Exclusive: Guy Kawasaki On How CIOs Can Stay Relevant

by Phalgunn Maharishi    Nov 17, 2016

Guy Kawasaki, Chief Evangelist at Canva and Entrepreneur from Silicon Valley, USA, offered tips for CIOs on how to embrace new technologies in this new digital age at the Gartner Symposium/ITxpo 2016 in Goa.

Guy Kawasaki on how CIOs can be relevant

In an exclusive video intercation with CXOToday’s Phalgunn Maharishi, Kawasaki lists out the five things that would make CIOs enhance their role in the modern technology-led enterprises. 

Kawasaki, who was part of the original marketing team that went to market the first-ever Apple Macintosh in 1984, says that he continues his love affair with Apple products. In fact, he has a tip in this regard for the CIOs as well. 

The man who is credited with bringing the term ‘evangelism’ into the technology world, Guy Kawasaki said that when he joined Apple in 1984, he never dreamt that the company would grow to such heights. “In fact when I saw the growth, I decided to quit,” he said jocularly. 

He had a word of praise for Mumbai’s famous ‘Dhobi Ghats’ where thousands of clothes are brought, washed, ironed and delivered to their rightful owners without a single error. “There are no barcodes, no RFIDs here. Still they manage to get things right, time after time. This is something that is a big lesson for CIOs who can use technology to ensure exactly same or even better results,” he said.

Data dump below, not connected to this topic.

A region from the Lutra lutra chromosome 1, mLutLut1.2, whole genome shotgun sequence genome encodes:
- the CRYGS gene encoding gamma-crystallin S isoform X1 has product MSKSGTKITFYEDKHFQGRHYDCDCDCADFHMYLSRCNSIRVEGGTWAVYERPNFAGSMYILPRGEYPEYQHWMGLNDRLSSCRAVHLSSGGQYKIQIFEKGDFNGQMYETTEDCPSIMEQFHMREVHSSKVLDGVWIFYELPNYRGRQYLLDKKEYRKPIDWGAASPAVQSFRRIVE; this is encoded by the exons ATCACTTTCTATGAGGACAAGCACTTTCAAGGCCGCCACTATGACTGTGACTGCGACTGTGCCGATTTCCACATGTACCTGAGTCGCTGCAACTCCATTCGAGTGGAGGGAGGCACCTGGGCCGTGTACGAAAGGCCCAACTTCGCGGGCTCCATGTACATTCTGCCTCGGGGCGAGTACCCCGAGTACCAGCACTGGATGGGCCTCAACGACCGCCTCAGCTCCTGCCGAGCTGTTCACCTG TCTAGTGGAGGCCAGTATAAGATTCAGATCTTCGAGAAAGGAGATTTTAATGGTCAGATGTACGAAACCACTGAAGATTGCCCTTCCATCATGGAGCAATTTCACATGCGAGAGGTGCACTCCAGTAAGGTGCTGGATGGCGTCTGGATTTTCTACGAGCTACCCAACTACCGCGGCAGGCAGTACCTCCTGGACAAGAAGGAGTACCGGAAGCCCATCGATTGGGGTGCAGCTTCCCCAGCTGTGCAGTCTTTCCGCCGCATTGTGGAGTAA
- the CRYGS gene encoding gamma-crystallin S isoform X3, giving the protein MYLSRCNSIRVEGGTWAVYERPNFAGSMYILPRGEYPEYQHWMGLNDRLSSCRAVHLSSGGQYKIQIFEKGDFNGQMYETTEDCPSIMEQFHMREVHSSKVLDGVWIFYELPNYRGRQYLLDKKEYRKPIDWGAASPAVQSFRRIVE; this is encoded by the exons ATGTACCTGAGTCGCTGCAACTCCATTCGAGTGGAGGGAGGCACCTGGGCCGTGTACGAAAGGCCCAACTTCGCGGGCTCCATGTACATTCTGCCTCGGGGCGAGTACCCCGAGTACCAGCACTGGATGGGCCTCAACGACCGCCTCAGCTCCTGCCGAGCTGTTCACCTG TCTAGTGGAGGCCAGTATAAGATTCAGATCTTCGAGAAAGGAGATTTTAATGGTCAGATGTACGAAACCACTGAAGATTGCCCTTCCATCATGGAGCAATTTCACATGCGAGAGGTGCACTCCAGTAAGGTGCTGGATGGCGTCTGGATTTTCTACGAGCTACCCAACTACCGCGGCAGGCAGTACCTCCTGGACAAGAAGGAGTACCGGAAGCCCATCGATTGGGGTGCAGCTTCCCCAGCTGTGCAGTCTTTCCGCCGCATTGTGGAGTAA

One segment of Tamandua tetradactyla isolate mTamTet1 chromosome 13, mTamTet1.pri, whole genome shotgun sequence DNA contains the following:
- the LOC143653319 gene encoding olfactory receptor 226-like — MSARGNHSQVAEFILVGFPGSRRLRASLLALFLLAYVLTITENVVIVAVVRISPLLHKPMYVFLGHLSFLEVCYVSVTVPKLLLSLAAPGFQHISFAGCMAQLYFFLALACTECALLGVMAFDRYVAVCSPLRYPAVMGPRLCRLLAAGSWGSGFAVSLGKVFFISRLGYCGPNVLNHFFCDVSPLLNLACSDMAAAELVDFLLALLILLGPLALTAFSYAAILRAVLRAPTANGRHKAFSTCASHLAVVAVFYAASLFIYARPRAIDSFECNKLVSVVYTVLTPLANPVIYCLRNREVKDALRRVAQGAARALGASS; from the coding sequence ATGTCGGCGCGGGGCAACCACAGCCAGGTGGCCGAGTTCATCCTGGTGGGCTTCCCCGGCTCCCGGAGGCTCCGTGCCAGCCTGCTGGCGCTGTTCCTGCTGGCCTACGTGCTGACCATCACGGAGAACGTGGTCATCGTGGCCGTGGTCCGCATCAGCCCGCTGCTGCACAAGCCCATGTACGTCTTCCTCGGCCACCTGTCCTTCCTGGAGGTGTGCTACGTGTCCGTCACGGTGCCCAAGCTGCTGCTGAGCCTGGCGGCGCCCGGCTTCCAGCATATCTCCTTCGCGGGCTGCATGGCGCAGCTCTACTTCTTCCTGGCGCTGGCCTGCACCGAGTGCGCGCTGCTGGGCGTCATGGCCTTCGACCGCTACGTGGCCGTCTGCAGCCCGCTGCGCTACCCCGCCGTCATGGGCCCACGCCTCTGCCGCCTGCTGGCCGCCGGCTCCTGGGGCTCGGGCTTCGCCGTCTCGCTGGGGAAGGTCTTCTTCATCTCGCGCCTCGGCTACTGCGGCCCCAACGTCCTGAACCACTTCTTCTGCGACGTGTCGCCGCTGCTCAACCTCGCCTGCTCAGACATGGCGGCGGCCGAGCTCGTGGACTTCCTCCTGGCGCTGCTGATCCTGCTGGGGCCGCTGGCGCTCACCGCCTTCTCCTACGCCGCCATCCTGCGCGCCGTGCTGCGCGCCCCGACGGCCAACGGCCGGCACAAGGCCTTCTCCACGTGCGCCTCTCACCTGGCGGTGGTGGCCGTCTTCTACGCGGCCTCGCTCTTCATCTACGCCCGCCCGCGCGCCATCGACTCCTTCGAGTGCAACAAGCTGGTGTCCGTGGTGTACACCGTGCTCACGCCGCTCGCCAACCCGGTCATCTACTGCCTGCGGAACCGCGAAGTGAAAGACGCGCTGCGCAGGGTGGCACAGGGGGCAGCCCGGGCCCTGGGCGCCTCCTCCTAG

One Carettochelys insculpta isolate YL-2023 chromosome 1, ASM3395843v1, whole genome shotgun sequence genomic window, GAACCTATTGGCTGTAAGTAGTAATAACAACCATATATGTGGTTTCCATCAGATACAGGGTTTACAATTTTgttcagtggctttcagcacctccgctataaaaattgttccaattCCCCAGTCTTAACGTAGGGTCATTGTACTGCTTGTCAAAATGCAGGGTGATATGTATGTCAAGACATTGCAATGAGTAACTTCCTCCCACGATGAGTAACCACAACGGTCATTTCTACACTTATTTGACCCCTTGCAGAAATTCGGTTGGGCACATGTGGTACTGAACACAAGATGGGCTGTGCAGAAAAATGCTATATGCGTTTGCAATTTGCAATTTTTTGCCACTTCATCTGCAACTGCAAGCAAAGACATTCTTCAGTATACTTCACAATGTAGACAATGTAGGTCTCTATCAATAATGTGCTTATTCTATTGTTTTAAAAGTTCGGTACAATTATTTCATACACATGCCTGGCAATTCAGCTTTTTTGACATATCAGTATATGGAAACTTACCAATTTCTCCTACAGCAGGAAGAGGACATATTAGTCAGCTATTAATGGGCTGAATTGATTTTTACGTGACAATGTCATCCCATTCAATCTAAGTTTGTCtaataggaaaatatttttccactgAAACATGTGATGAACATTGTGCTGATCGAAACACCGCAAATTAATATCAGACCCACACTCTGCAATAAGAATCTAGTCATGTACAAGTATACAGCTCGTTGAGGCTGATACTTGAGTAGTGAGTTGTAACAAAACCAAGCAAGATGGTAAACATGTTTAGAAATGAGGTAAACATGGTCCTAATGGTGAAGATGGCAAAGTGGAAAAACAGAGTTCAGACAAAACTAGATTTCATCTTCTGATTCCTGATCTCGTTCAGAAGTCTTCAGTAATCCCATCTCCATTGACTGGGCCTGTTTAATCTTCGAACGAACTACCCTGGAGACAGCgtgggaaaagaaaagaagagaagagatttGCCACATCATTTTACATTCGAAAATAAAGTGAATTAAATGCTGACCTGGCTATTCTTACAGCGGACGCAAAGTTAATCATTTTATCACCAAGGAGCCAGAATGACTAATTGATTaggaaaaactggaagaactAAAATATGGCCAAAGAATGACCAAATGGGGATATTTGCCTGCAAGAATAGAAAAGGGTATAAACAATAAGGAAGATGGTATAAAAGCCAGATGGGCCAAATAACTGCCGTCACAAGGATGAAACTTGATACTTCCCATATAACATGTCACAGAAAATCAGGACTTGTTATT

Highlighting the importance of riding the growth curves in an enterpreneurial journey, Kawasaki recalled the story of Nokia which existed many decades ago. They changed their domain repeatedly and ensured relevance in each of their ventures at different points in time. It is only when the mobile phone industry went berserk that Nokia failed to ride the curve. “And the results are there for all of us to see,” he said. 

Taking a moment to recall his association with Steve Jobs, the evangelist who now sits on the Board of Wikipedia, described the world today as a less interesting place without the presence of Apple’s famous founder. “It took four years for Steve to enhance the MacBook Pro. So, give him some time and he is sure to come up with Universe 2.0,” he quipped reminding the audience that he’d play the role of God’s designer.